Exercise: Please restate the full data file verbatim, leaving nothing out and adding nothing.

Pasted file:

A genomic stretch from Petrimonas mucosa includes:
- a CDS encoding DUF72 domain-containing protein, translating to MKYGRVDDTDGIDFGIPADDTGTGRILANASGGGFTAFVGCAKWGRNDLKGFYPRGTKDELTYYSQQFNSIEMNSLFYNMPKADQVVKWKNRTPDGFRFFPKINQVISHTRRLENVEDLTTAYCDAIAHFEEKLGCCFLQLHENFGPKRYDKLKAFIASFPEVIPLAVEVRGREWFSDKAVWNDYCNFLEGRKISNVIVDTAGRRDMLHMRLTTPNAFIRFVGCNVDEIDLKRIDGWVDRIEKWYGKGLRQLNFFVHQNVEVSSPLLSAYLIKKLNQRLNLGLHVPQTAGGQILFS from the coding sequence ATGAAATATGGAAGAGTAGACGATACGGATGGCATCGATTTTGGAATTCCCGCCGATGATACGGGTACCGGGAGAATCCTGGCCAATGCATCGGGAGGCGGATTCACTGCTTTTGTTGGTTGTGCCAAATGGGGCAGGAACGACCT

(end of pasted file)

A genomic stretch from Petrimonas mucosa includes:
- a CDS encoding DUF72 domain-containing protein, translating to MKYGRVDDTDGIDFGIPADDTGTGRILANASGGGFTAFVGCAKWGRNDLKGFYPRGTKDELTYYSQQFNSIEMNSLFYNMPKADQVVKWKNRTPDGFRFFPKINQVISHTRRLENVEDLTTAYCDAIAHFEEKLGCCFLQLHENFGPKRYDKLKAFIASFPEVIPLAVEVRGREWFSDKAVWNDYCNFLEGRKISNVIVDTAGRRDMLHMRLTTPNAFIRFVGCNVDEIDLKRIDGWVDRIEKWYGKGLRQLNFFVHQNVEVSSPLLSAYLIKKLNQRLNLGLHVPQTAGGQILFS from the coding sequence ATGAAATATGGAAGAGTAGACGATACGGATGGCATCGATTTTGGAATTCCCGCCGATGATACGGGTACCGGGAGAATCCTGGCCAATGCATCGGGAGGCGGATTCACTGCTTTTGTTGGTTGTGCCAAATGGGGCAGGAACGACCT